Building a Wind-Resistant Home with Insulated Concrete Forms

Wind Resistant Home with Insulated Concrete Forms Header

An excellent choice for wind-resistant home design is Fox Blocks insulated concrete forms (ICF). Fox Blocks build wind-resistant walls that protect a house, the valued contents and family from dangerous winds and flying debris during severe wind events.

Wind-Resistant Home Design is Critical to a Family's Safety


A wind-resistant home protects the house and the family from dangerous wind events like hurricanes and tornadoes. During a severe wind event, both a collapsing house and flying debris threaten the lives of the occupants of a home. Tragically, between 2000 and 2017 there were 894 wind and 1417 tornado-related deaths. In 2017, 36 percent of the wind and 63 percent of the tornado-related fatalities happened either in a mobile or permanent home. A wind-resistant design is critical to a home's integrity and a family’s safety.

Critical Elements of a Wind-Resistant Home

A wind-resistant home should remain standing during and after strong wind events. It should also have the strength to prevent flying debris from penetrating the wall system.

Essential to wind-resistant home design is a continuous load path, impact resistance, and strong roofs, walls, floors, and foundations. In addition, FEMA, highly recommends a safe room1, or tornado shelter, for maximum protection to a home's occupants during a severe wind event.

A Continuous Load Path is Vital to a Wind-Resistant Home

A continuous load path is a home’s best protection against intense winds. When uplift and lateral (horizontal) loads attack a house, a continuous load path will transfer the loads from the roof, wall, and other parts, toward the foundation and into the ground. A strong continuous load path is key to holding the roof, walls, floor, and foundation together during strong winds of over 200 mph.

Impact Resistance is Crucial to a Wind-Resistant Home

An impact resistant wall system, like one built with ICF, is essential for protecting a structure and its occupants from flying debris during a severe wind event. Notability, ICF walls produce greater resistance to damage from flying debris than wood-framed walls. Homes constructed with ICF walls preserve the house and protect its occupants from flying debris during severe wind events of over 100 mph.

Fox Block ICFs Create Wind-Resistant Homes


Homes built with Fox Blocks insulated concrete forms (ICFs ) ensure a wind-resistant house with a strong continuous load path that holds the walls, floors, foundation, and roof together during an intense wind event. Fox Blocks also resist projectile debris traveling over 100 mph.

Fox Blocks Home Stand up to an EF5 Tornado

For example, in 2013, a powerful EF5 tornado that hit Moore, Oklahoma proved the strength and integrity of Fox Blocks ICFs. The tragic event wiped out most of Moore’s neighborhoods, and killed 24 and injured 212 people. Left standing, however, was a ICF home built in 2004. For maximum safety against severe wind events, homeowners, builders, and architects are wise to select Fox Blocks ICF for their next home construction project.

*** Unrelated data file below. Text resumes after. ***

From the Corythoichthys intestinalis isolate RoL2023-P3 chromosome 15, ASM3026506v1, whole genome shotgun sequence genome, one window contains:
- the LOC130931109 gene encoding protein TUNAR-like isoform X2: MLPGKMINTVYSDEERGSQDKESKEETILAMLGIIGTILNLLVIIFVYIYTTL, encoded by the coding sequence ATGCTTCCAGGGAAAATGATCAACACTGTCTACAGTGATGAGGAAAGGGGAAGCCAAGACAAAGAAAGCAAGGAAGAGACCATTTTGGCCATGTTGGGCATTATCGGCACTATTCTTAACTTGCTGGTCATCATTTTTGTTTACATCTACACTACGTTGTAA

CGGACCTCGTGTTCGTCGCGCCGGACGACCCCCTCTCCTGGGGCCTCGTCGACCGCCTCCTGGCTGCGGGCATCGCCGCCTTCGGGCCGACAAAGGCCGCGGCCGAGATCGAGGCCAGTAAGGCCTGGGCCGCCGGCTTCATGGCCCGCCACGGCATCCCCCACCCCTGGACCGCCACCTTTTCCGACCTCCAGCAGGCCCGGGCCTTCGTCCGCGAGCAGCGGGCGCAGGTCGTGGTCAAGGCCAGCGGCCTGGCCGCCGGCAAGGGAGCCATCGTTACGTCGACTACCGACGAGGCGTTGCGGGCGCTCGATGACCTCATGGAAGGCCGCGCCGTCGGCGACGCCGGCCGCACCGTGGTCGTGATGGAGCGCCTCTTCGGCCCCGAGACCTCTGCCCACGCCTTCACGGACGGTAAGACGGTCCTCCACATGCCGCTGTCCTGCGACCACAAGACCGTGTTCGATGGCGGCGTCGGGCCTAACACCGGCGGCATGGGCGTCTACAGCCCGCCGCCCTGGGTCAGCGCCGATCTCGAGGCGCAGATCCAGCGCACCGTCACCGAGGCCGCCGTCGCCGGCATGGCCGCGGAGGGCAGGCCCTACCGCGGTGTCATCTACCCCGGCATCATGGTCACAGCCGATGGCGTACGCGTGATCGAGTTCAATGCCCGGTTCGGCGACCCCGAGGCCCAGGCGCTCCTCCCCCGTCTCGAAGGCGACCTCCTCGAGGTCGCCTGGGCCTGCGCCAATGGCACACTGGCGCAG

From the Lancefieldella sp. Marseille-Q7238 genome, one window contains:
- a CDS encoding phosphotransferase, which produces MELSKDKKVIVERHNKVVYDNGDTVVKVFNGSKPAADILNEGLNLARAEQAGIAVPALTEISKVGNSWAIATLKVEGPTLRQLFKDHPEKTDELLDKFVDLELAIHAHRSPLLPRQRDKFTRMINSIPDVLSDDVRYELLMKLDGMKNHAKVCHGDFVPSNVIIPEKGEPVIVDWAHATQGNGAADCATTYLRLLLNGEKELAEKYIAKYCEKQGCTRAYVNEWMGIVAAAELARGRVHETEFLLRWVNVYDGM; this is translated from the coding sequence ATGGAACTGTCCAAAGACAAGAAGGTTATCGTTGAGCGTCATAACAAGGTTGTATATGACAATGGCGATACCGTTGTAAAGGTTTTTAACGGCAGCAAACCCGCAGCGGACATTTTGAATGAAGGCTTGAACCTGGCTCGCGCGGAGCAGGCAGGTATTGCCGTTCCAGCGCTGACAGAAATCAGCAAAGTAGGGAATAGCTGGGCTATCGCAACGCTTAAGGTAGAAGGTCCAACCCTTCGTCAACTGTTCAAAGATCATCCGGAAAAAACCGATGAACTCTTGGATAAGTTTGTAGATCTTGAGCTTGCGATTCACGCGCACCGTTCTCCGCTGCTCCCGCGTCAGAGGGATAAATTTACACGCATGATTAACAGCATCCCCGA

Roof Construction of a Wind-Resistant Home

During dangerous strong-winds, home failures often begin with damage to the roof. A roof’s role, in a continuous load path, is to move the loads imposed by intense winds to the supporting walls underneath. The roof sheathing and framing move lateral loads to the home’s shear walls. For the protection of a home during an intense wind event, the house and sizing of the roof framing and sheathing must be in accordance with the wind forces of the area.

Roof Sheathing

FEMA’s Building Framing Systems and Best Practices authorizes the use of common nails to connect roof sheathing to supporting components in regions where wind speeds are less than 100 mph. In higher-wind regions, FEMA mandates ring-shank nails. Recommended in the corner zones eaves of the roof, where winds can cause massive uplifts, are wood nails.

Roof Framing

After the roof sheathing, the roof framing is the next component found within the load path of a building. The roof framing moves lateral loads to the shear walls. The rafters of a roof’s frame must be sized to withstand the weight of the roof system, and also the loads produced by wind.

Floor Construction of Wind Resistant Homes


The floor system of the continuous load path moves the loads to the shear walls in the floors below or to the foundation. Floor framing often consists of dimensional lumber, or floor joists, spanning an open area. Floor joists must be sized to withstand the loads of the whole floor system along with vertical loads. The floor of a wind-resistant home ensures the loads reach the foundation and eventually the ground.

A wind-resistant home must include a continuous load path that protects against flying debris and keeps the roof, walls, floors, and foundation attached during a severe wind event. An excellent product for a wind-resistant home is Fox Blocks ICFS. Fox Blocks build wind-resistant walls that protect a house and family from treacherous winds and flying debris. For more information on wind-resistant home design, please visit Fox Blocks.